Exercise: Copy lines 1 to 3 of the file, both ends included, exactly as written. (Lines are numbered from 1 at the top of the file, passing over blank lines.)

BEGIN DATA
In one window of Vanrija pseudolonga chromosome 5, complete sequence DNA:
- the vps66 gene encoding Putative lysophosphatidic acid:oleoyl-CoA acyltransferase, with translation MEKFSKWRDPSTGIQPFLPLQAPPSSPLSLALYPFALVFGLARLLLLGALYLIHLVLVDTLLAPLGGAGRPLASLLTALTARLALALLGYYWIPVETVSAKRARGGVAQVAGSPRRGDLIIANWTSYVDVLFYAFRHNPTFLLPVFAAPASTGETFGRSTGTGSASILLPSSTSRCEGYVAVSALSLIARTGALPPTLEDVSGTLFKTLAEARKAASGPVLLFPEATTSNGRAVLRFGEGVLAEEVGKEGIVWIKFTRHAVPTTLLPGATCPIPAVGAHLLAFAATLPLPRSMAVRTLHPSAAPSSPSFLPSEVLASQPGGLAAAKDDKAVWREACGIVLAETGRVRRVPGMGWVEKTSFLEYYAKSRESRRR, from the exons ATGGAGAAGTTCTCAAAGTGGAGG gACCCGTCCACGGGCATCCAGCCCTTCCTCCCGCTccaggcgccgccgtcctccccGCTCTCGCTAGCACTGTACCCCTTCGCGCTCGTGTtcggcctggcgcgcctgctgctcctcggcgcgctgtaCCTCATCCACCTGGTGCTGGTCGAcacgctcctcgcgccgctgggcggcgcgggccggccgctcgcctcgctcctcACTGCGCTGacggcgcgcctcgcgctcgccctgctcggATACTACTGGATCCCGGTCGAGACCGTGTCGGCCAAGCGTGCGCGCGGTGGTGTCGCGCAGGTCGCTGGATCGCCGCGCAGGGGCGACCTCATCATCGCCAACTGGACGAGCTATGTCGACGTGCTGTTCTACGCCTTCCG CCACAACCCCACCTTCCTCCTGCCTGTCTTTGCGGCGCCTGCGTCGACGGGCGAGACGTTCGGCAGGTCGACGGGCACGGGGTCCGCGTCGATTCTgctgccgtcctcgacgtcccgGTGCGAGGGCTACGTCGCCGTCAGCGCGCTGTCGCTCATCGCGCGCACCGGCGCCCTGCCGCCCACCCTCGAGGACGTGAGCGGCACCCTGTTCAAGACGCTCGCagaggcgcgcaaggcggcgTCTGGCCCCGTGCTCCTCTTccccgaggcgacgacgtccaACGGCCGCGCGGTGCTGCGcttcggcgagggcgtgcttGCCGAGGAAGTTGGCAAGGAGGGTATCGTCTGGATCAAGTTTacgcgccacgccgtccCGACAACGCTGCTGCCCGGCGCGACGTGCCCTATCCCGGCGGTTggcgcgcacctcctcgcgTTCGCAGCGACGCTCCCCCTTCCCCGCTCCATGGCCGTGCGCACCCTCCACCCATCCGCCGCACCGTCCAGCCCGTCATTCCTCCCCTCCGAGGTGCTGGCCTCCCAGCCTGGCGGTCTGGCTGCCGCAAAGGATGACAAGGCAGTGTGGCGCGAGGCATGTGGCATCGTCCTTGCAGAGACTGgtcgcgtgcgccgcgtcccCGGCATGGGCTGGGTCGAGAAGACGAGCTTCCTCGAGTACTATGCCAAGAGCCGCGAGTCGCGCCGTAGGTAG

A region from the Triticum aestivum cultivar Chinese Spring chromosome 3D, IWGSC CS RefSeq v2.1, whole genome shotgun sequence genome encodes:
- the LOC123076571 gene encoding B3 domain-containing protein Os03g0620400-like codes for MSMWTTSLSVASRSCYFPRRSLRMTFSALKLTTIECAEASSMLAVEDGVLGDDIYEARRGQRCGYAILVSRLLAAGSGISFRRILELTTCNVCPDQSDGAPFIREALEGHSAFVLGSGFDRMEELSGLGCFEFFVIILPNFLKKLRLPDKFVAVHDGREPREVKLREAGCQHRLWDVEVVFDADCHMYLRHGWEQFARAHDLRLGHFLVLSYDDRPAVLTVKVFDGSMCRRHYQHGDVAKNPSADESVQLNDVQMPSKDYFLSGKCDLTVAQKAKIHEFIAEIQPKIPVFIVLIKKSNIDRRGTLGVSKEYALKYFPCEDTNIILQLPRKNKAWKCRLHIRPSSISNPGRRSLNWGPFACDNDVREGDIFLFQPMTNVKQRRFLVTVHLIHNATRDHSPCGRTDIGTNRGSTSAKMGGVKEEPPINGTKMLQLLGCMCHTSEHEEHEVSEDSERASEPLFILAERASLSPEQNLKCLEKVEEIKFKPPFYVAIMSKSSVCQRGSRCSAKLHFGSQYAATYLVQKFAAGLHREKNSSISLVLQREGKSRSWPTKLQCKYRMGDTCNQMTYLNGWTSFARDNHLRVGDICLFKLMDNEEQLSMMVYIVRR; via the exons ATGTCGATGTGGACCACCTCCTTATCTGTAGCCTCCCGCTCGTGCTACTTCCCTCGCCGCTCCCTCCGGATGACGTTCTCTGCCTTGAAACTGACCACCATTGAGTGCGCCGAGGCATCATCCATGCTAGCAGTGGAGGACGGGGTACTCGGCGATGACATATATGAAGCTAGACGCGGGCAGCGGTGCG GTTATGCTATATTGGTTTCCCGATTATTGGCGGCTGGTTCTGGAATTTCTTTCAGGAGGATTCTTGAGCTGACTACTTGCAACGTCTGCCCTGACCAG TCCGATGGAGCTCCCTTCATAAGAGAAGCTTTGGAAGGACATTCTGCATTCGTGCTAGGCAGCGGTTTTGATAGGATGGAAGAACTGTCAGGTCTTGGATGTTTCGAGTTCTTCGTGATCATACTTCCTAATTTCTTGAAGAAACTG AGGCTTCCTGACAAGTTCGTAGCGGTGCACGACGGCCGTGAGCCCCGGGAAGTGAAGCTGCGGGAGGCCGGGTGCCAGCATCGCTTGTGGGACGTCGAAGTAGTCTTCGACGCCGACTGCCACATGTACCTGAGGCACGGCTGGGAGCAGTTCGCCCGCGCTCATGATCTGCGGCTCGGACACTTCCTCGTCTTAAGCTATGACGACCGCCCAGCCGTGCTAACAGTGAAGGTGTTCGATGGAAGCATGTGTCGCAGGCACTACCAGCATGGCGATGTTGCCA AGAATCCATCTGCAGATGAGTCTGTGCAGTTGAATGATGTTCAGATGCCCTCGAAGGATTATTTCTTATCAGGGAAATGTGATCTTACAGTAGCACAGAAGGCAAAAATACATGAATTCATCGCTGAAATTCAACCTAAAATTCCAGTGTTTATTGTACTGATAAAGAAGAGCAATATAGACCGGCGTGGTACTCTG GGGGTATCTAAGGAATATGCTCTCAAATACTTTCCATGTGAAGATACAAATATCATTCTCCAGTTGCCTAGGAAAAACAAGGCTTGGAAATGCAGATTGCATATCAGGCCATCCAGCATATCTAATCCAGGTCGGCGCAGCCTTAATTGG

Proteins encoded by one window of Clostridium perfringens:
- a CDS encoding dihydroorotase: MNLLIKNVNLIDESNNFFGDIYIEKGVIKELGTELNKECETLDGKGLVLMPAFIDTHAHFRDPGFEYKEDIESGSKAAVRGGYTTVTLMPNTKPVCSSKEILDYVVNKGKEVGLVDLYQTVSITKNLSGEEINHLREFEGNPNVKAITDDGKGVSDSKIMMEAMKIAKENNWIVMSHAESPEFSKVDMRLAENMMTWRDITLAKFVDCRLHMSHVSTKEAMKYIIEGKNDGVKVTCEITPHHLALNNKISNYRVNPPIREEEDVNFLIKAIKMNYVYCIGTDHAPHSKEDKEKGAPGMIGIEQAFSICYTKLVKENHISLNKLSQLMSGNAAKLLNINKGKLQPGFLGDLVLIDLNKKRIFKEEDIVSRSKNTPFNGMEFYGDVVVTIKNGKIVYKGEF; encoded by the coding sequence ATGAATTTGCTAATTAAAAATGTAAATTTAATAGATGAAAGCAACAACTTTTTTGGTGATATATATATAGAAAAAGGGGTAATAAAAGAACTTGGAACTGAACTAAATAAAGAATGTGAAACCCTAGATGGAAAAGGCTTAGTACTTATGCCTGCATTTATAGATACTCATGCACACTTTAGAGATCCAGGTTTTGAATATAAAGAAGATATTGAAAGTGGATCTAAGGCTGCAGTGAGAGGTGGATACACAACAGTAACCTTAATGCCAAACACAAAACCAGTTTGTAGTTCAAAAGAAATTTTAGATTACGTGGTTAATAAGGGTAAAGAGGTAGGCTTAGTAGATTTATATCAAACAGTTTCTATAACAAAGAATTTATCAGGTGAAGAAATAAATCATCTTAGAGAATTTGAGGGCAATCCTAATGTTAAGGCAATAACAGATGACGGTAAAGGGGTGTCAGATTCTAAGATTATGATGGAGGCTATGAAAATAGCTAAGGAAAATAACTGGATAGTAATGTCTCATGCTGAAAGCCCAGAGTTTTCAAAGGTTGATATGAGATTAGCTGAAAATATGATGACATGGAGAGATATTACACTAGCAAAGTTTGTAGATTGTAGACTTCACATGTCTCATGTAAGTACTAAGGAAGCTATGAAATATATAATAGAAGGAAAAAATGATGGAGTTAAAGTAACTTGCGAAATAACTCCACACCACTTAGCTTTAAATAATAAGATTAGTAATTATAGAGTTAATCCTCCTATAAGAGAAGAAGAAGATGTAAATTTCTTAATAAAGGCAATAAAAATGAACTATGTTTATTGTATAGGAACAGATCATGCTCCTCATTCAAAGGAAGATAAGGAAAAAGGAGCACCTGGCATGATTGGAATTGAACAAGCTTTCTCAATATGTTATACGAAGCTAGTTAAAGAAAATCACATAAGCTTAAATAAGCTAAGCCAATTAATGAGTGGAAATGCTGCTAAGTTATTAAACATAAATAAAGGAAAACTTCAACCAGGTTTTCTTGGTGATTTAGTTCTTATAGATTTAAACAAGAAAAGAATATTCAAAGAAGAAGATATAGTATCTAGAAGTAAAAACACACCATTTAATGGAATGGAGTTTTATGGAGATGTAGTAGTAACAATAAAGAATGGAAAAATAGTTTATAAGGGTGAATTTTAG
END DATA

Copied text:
In one window of Vanrija pseudolonga chromosome 5, complete sequence DNA:
- the vps66 gene encoding Putative lysophosphatidic acid:oleoyl-CoA acyltransferase, with translation MEKFSKWRDPSTGIQPFLPLQAPPSSPLSLALYPFALVFGLARLLLLGALYLIHLVLVDTLLAPLGGAGRPLASLLTALTARLALALLGYYWIPVETVSAKRARGGVAQVAGSPRRGDLIIANWTSYVDVLFYAFRHNPTFLLPVFAAPASTGETFGRSTGTGSASILLPSSTSRCEGYVAVSALSLIARTGALPPTLEDVSGTLFKTLAEARKAASGPVLLFPEATTSNGRAVLRFGEGVLAEEVGKEGIVWIKFTRHAVPTTLLPGATCPIPAVGAHLLAFAATLPLPRSMAVRTLHPSAAPSSPSFLPSEVLASQPGGLAAAKDDKAVWREACGIVLAETGRVRRVPGMGWVEKTSFLEYYAKSRESRRR, from the exons ATGGAGAAGTTCTCAAAGTGGAGG gACCCGTCCACGGGCATCCAGCCCTTCCTCCCGCTccaggcgccgccgtcctccccGCTCTCGCTAGCACTGTACCCCTTCGCGCTCGTGTtcggcctggcgcgcctgctgctcctcggcgcgctgtaCCTCATCCACCTGGTGCTGGTCGAcacgctcctcgcgccgctgggcggcgcgggccggccgctcgcctcgctcctcACTGCGCTGacggcgcgcctcgcgctcgccctgctcggATACTACTGGATCCCGGTCGAGACCGTGTCGGCCAAGCGTGCGCGCGGTGGTGTCGCGCAGGTCGCTGGATCGCCGCGCAGGGGCGACCTCATCATCGCCAACTGGACGAGCTATGTCGACGTGCTGTTCTACGCCTTCCG CCACAACCCCACCTTCCTCCTGCCTGTCTTTGCGGCGCCTGCGTCGACGGGCGAGACGTTCGGCAGGTCGACGGGCACGGGGTCCGCGTCGATTCTgctgccgtcctcgacgtcccgGTGCGAGGGCTACGTCGCCGTCAGCGCGCTGTCGCTCATCGCGCGCACCGGCGCCCTGCCGCCCACCCTCGAGGACGTGAGCGGCACCCTGTTCAAGACGCTCGCagaggcgcgcaaggcggcgTCTGGCCCCGTGCTCCTCTTccccgaggcgacgacgtccaACGGCCGCGCGGTGCTGCGcttcggcgagggcgtgcttGCCGAGGAAGTTGGCAAGGAGGGTATCGTCTGGATCAAGTTTacgcgccacgccgtccCGACAACGCTGCTGCCCGGCGCGACGTGCCCTATCCCGGCGGTTggcgcgcacctcctcgcgTTCGCAGCGACGCTCCCCCTTCCCCGCTCCATGGCCGTGCGCACCCTCCACCCATCCGCCGCACCGTCCAGCCCGTCATTCCTCCCCTCCGAGGTGCTGGCCTCCCAGCCTGGCGGTCTGGCTGCCGCAAAGGATGACAAGGCAGTGTGGCGCGAGGCATGTGGCATCGTCCTTGCAGAGACTGgtcgcgtgcgccgcgtcccCGGCATGGGCTGGGTCGAGAAGACGAGCTTCCTCGAGTACTATGCCAAGAGCCGCGAGTCGCGCCGTAGGTAG

A region from the Triticum aestivum cultivar Chinese Spring chromosome 3D, IWGSC CS RefSeq v2.1, whole genome shotgun sequence genome encodes: